AIRMASS =                1.571  / Airmass at start
    The magnitudes are MAG_BEST and MAGERR_BEST from the SExtractor output file. To find your object in this file, look in your image, find the approximate x,y of your standard(s), and find the correspond entry. Note that the entries are sortedroughly in ascending y coordinate. The observation file should be kept in your local working directory.
  2. A catalog file, with the known magnitudes of the objects. These also must contain filter pairs. You can dowmload my catalog files for ri (sdss_ri.stds) and iz (sdss_iz.stds). Note that these contain just a few stars. You can edit these files to include more standards from the SDSS Standards paper (Smith et al. 2002).

    I usually place this file in a pers subdirectory in my iraf directory (in my case /Users/gal/Work/iraf/pers/); I add the line

    set     pers            = "home$pers/"
    to my (or as well.
  3. A configuration file, which tells fitparams what all the columns in the other files mean, and what equation to fit. Once again, you need one config file for each filter pair, and place them in your pers directory. Example files ri (ristd.config) and iz (izstd.config) can be downloaded.

Once you have the observations, catalog, and configuration files in place, you can run (in IRAF):

cl> noao
cl> digiphot
cl> photcal
cl> fitparams obs=ri.stdobs catalog=pers$sdss_ri.stds con=pers$ristd.config par=ri.coefs
cl> fitparams obs=iz.stdobs catalog=pers$sdss_iz.stds con=pers$izstd.config par=iz.coefs
You will get a plot like this showing the standard magnitude on the x-axis and the difference between this and the fit on the y-axis. The top of the screen will also show you the number of points, number of rejected points, and the RMS. Hitting "k" in this window will switch to airmass vs. residual; this is a very useful plot to delete outliers. If it looks like one observation is way out of line, put your cursor over it and hit "d". Then hit "f" to refit! If you are happy with the fit, hit "q" to quit. You are then asked if you want to save the results, say "y", and then "next". You now fit the second magnitude of the pair. When you are happy with this fit, hit "q", "y", "n", "y". The results are in the file ri.coefs (or iz.coefs). Click here for an example results file. Note that there are separate sections for the two different filters you are fitting! We use the R and I sections from the ri.coefs file, and the Z section from the iz.coefs file. The lines of interest are the three numbers below the line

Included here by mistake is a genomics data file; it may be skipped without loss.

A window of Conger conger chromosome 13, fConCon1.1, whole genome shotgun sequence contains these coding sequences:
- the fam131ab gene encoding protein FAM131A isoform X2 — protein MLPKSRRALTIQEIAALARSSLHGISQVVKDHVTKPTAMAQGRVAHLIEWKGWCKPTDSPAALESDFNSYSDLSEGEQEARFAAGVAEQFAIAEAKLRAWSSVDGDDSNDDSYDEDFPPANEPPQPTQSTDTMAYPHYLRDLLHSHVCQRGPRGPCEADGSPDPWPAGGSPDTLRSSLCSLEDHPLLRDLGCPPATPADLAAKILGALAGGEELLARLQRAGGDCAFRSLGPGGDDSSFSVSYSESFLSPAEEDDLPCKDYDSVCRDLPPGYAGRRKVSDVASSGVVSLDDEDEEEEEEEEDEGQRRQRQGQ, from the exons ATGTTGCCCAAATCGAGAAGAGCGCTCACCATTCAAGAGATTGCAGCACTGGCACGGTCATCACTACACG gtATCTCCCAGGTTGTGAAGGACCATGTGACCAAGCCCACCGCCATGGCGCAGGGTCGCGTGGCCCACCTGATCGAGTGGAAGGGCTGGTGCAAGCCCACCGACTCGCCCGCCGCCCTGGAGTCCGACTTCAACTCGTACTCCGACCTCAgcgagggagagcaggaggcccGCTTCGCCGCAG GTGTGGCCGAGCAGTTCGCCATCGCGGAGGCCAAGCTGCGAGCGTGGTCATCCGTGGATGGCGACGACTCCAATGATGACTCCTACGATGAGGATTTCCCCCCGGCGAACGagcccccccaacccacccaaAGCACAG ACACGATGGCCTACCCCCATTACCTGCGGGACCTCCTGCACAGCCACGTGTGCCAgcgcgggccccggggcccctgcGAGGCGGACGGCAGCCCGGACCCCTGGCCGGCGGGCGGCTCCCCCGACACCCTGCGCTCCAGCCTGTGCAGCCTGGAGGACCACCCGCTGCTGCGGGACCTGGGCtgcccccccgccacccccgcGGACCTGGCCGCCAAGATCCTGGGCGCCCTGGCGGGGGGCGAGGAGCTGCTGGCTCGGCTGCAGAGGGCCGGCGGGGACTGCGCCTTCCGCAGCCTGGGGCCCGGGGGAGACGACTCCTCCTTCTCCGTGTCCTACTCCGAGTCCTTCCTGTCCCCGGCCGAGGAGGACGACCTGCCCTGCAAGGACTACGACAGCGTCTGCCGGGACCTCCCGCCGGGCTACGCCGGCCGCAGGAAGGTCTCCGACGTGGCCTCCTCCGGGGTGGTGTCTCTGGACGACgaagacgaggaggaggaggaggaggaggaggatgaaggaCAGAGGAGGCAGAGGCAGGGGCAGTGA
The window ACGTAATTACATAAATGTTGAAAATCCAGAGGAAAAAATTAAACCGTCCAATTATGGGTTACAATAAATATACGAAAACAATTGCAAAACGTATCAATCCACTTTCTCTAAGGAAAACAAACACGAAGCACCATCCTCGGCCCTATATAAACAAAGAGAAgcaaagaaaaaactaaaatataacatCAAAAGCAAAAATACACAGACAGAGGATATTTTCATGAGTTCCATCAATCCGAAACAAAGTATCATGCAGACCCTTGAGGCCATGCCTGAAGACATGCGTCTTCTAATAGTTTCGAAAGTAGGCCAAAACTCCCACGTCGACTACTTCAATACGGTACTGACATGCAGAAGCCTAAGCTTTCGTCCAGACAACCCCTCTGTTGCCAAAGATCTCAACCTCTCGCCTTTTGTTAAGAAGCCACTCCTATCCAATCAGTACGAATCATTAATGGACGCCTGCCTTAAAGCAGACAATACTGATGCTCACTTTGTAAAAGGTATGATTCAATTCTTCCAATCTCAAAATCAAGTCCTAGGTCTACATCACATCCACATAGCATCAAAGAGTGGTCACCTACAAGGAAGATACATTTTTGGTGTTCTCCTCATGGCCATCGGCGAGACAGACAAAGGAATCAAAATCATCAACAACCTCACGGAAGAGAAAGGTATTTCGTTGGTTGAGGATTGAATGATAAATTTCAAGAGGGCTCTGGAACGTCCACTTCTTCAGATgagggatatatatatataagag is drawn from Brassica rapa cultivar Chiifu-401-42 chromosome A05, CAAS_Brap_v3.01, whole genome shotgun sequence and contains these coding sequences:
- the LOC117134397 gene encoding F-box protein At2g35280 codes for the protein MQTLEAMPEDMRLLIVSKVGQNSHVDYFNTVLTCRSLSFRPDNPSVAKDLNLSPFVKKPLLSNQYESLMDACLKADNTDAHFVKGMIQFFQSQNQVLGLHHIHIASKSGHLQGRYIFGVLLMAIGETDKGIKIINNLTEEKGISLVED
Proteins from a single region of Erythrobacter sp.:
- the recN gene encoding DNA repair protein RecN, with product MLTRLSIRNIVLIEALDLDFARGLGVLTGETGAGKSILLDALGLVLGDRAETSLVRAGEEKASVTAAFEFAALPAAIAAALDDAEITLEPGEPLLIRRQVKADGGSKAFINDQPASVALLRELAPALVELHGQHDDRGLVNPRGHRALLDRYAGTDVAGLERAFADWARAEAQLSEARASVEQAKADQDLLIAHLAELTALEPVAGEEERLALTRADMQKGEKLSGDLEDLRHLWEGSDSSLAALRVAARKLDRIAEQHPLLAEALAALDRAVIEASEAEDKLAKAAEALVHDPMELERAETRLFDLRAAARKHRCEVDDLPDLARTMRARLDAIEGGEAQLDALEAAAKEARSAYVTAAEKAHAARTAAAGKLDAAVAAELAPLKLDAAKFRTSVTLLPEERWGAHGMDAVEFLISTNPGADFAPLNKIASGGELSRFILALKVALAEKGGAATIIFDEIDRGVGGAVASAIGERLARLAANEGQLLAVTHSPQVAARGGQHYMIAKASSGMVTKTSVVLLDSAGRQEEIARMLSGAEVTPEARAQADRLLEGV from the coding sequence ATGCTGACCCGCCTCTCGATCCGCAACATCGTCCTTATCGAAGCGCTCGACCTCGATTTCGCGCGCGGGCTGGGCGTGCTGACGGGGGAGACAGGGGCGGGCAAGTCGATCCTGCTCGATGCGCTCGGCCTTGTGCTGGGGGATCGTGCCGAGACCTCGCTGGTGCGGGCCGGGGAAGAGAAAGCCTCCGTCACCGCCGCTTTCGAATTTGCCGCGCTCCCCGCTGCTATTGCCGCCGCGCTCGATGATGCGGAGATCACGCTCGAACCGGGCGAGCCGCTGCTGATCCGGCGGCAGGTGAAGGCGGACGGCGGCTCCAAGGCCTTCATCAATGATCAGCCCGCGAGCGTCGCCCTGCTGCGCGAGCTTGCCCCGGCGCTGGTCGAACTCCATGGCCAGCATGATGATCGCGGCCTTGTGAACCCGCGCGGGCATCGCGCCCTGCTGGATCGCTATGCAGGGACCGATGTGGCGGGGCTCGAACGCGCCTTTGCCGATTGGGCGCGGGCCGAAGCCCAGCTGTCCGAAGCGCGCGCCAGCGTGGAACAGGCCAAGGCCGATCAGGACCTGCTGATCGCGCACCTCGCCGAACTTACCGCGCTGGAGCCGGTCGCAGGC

values  3
and will have numbers like
The three numbers are the zero point ZP (relative to 30.0), the airmass coefficient B, and the color coefficient C. Write these down somewhere!

Photometering Target Observations

Now that we know are calibration coefficients, we are ready to set up SExtractor for our deep combined target observations. We will be using SExtractor in dual-image mode, where the multi-filter ultradeep observation is used for object detection, and the individual filter images are used for measurement.